Think global and act local. That’s a motto you have heard me say on my radio show and have read in my column many times before. But what you may not know, it originated with Patrick Geddes, a Scottish urban planner in the early 20th century. Thinking globally means to take the more than 7 billion people who live on the planet Earth into consideration. And, thus, acting locally means we all need to become more active participants in what is being done. Simply, we need global action to be guided by local demands.
Too often, businesses and individuals focus on big goals—i.e., how can I make a lasting difference in the world? While that vast vision is important, the way we go about that effort is in our own homes and communities. And, so, I want to challenge you today to consider sustainability in your own community.
Let’s return for Geddes for a moment to see the impact he made and then I will give five ways I believe we can all encourage sustainable living in our own community. As a regional planner, Geddes transformed some of the worst urban areas through a spiritual approach that was low cost while still paying attention to detail. He focused on small specific changes that made a copious impact.
As such, a sustainable community then needs to continually adjust to meet the needs of its residents, while continuing to focus on the environment for future generations. It is a case of small changes making an immense difference. Let’s look at just a few ways small changes can reshape our own communities.
Shop locally. This can include shopping for goods or purchasing food. Maybe consider joining a CSA (community-support agriculture) program. Here you pay an upfront cost and will receive produce straight from a local farm. That means helping support our local farmers as much as possible and eating more of the locally grown crops seasonally. Food thought: Have you ever considered a plant-based diet?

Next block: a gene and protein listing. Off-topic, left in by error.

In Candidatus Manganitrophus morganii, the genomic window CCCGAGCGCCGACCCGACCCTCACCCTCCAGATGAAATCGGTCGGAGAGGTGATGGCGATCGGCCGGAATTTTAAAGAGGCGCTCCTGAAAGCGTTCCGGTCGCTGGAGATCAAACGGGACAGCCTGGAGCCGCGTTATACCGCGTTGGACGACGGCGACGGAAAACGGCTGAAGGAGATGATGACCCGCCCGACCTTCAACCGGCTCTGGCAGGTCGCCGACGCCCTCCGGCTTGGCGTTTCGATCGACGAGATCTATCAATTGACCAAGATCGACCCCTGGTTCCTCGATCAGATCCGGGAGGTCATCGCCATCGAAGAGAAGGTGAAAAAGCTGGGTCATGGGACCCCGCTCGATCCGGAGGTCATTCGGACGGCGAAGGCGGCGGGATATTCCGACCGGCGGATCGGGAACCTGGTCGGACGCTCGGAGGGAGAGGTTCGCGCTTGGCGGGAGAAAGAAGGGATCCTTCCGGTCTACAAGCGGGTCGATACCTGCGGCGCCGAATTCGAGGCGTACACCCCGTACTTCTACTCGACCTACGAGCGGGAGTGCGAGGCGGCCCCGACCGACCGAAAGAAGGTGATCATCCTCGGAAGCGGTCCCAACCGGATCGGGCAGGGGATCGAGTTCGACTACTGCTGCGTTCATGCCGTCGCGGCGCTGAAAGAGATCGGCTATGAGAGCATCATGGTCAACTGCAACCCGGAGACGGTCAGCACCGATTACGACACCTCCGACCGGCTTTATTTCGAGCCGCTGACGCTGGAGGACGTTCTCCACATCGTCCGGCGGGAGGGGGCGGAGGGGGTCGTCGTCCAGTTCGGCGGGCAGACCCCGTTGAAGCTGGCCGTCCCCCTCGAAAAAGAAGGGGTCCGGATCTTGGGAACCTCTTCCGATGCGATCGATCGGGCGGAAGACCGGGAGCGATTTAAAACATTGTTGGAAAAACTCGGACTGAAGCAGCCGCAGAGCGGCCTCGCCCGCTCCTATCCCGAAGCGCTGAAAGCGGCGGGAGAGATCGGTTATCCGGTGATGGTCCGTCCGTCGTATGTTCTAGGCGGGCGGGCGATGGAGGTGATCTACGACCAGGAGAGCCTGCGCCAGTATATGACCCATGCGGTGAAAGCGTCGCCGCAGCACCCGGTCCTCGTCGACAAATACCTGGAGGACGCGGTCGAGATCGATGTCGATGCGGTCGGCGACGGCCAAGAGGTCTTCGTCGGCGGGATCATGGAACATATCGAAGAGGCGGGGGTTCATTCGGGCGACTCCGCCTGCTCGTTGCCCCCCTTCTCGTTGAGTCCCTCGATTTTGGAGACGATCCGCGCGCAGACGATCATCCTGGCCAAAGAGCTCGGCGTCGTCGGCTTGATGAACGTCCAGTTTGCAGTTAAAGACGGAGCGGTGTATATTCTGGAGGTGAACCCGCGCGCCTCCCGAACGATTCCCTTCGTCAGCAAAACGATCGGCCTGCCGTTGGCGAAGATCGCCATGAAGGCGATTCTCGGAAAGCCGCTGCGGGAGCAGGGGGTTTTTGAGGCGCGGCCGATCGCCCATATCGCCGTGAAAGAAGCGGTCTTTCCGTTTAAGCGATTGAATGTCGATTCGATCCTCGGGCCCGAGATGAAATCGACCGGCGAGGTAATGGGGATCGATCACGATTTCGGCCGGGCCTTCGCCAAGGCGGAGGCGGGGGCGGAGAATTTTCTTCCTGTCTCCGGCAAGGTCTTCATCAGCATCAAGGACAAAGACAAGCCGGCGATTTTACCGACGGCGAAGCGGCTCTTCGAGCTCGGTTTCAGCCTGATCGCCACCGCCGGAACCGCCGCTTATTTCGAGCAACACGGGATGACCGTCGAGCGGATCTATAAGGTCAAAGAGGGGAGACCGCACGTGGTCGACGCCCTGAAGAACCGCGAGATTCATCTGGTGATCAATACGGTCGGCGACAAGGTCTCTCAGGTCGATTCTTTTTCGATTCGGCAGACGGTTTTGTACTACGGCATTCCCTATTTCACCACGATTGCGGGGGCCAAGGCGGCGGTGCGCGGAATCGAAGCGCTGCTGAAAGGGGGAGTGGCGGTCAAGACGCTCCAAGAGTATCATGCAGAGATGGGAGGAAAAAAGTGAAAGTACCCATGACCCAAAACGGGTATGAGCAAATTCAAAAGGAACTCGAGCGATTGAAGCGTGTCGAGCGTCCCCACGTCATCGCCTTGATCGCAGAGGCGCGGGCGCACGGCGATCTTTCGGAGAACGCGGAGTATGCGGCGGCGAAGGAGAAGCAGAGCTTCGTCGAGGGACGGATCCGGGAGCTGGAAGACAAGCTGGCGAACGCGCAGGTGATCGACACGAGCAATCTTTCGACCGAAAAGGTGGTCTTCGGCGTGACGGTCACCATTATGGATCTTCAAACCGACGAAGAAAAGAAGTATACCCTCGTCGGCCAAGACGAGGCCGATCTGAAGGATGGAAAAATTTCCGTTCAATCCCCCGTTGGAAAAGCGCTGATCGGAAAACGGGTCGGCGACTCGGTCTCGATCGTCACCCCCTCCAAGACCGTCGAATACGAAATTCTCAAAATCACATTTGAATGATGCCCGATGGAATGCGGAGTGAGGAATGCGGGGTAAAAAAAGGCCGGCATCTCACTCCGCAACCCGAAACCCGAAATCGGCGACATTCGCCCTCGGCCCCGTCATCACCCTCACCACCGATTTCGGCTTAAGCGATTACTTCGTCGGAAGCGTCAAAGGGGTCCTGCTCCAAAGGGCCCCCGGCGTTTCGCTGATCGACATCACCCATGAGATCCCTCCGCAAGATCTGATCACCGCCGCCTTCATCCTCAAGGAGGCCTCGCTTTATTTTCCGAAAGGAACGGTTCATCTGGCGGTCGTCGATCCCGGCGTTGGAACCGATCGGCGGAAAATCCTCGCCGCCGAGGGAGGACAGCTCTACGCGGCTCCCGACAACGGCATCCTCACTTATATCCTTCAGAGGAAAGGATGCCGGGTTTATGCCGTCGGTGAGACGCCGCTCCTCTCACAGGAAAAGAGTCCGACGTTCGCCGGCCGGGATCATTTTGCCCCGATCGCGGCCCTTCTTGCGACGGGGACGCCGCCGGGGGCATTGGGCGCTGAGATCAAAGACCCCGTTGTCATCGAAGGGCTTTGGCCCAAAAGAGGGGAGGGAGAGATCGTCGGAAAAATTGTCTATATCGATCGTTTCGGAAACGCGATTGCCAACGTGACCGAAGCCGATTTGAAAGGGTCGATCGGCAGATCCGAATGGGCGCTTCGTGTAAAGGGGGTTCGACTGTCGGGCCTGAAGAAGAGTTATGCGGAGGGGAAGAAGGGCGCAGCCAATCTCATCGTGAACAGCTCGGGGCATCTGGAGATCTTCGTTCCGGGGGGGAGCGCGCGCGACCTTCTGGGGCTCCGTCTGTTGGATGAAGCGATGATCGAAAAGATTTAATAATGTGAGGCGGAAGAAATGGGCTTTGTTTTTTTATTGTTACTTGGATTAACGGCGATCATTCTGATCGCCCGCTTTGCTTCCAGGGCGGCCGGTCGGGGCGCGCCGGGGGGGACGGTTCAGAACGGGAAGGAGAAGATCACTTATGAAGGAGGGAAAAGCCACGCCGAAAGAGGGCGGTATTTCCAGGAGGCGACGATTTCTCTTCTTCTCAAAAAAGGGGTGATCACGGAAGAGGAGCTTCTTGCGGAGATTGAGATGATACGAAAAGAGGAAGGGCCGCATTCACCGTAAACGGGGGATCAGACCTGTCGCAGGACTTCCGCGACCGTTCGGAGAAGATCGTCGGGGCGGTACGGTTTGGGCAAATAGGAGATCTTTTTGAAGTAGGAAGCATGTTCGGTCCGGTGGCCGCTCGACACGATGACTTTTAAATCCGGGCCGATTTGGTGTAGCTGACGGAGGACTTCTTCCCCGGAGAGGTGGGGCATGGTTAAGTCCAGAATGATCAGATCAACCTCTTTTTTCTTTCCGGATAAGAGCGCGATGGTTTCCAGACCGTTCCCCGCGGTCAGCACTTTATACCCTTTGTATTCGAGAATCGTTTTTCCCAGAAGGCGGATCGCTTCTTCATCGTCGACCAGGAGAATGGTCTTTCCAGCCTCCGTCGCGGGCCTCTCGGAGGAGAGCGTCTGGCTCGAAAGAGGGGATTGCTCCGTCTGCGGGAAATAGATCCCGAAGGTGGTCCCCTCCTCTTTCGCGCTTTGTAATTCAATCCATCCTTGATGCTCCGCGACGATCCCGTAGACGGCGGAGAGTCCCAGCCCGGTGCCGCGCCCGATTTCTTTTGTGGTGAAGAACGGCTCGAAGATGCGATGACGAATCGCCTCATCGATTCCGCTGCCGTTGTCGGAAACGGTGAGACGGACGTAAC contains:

Create a garden and compost bin. How you cultivate and dispose of food has a considerable impact on the environment around us. Perhaps consider a garden in your backyard or join an urban garden. If not a garden, maybe a compost bin to dispose of your leftovers. It all makes a significant difference. Soil thought: How much you protect the soil and cover your crops will determine the success of your garden.
Plant a tree. As trees grow, they help the climate by removing carbon dioxide from the air, storing it in trees, and releasing oxygen into the atmosphere. A full-grown tree cleanses the air of more than 48 pounds of carbon dioxide each year. You can improve your environment just by planting a tree. Tree thought: Even the smallest of tree will contribute, but you must plant it.
Consider your transportation. Maybe walk, bike, carpool, or consider a hybrid or EV (electric vehicle). Transportation leaves an enormous carbon footprint and if you can do a more environmentally friendly method of transportation, it could make a sizable impact. Mobility thought: It’s all about one step at a time.
Get involved. Consider a cause in your own community. Join an organization, volunteer for a good cause, or simply walk around and pick up waste in your community. We don’t have to wait for Earth Day to do these good deeds. They can make a difference all year long. Community thought: It takes a village.
All this to say, we need to think global and act local. What are you doing in your own community to make a difference in the world?
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